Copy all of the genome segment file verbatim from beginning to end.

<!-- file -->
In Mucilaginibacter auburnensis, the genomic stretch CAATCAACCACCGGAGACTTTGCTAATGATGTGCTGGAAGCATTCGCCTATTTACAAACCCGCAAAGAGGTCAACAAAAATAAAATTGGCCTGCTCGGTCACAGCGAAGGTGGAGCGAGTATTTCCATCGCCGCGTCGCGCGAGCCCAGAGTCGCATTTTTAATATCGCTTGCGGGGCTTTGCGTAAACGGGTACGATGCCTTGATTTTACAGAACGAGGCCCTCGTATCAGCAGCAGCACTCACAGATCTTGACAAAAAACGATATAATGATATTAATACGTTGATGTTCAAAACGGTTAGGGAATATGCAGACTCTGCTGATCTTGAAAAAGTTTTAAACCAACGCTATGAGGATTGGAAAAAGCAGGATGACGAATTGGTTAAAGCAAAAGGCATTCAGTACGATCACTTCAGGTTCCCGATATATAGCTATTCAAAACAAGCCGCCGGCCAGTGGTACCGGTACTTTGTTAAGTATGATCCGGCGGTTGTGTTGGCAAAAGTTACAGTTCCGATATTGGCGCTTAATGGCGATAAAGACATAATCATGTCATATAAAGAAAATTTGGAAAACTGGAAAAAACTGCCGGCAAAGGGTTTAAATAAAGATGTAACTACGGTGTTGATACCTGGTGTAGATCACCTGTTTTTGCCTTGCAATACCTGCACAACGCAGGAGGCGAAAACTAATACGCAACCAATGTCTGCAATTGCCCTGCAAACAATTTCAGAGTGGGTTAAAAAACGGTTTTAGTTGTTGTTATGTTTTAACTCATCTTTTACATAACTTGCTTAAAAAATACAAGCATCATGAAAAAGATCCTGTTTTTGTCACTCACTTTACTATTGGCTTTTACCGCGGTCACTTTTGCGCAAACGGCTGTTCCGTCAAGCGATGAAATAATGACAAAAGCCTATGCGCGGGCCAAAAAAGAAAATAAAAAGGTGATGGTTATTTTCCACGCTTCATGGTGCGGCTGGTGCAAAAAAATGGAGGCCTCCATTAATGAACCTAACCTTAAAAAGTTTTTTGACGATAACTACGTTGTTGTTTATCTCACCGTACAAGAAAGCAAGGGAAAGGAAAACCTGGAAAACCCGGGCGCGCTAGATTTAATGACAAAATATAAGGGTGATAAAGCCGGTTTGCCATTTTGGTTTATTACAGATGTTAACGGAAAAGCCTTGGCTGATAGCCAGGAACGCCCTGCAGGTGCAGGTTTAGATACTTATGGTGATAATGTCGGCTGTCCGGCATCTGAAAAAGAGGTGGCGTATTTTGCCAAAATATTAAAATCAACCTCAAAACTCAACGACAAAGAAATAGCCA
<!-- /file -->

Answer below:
In Mucilaginibacter auburnensis, the genomic stretch CAATCAACCACCGGAGACTTTGCTAATGATGTGCTGGAAGCATTCGCCTATTTACAAACCCGCAAAGAGGTCAACAAAAATAAAATTGGCCTGCTCGGTCACAGCGAAGGTGGAGCGAGTATTTCCATCGCCGCGTCGCGCGAGCCCAGAGTCGCATTTTTAATATCGCTTGCGGGGCTTTGCGTAAACGGGTACGATGCCTTGATTTTACAGAACGAGGCCCTCGTATCAGCAGCAGCACTCACAGATCTTGACAAAAAACGATATAATGATATTAATACGTTGATGTTCAAAACGGTTAGGGAATATGCAGACTCTGCTGATCTTGAAAAAGTTTTAAACCAACGCTATGAGGATTGGAAAAAGCAGGATGACGAATTGGTTAAAGCAAAAGGCATTCAGTACGATCACTTCAGGTTCCCGATATATAGCTATTCAAAACAAGCCGCCGGCCAGTGGTACCGGTACTTTGTTAAGTATGATCCGGCGGTTGTGTTGGCAAAAGTTACAGTTCCGATATTGGCGCTTAATGGCGATAAAGACATAATCATGTCATATAAAGAAAATTTGGAAAACTGGAAAAAACTGCCGGCAAAGGGTTTAAATAAAGATGTAACTACGGTGTTGATACCTGGTGTAGATCACCTGTTTTTGCCTTGCAATACCTGCACAACGCAGGAGGCGAAAACTAATACGCAACCAATGTCTGCAATTGCCCTGCAAACAATTTCAGAGTGGGTTAAAAAACGGTTTTAGTTGTTGTTATGTTTTAACTCATCTTTTACATAACTTGCTTAAAAAATACAAGCATCATGAAAAAGATCCTGTTTTTGTCACTCACTTTACTATTGGCTTTTACCGCGGTCACTTTTGCGCAAACGGCTGTTCCGTCAAGCGATGAAATAATGACAAAAGCCTATGCGCGGGCCAAAAAAGAAAATAAAAAGGTGATGGTTATTTTCCACGCTTCATGGTGCGGCTGGTGCAAAAAAATGGAGGCCTCCATTAATGAACCTAACCTTAAAAAGTTTTTTGACGATAACTACGTTGTTGTTTATCTCACCGTACAAGAAAGCAAGGGAAAGGAAAACCTGGAAAACCCGGGCGCGCTAGATTTAATGACAAAATATAAGGGTGATAAAGCCGGTTTGCCATTTTGGTTTATTACAGATGTTAACGGAAAAGCCTTGGCTGATAGCCAGGAACGCCCTGCAGGTGCAGGTTTAGATACTTATGGTGATAATGTCGGCTGTCCGGCATCTGAAAAAGAGGTGGCGTATTTTGCCAAAATATTAAAATCAACCTCAAAACTCAACGACAAAGAAATAGCCA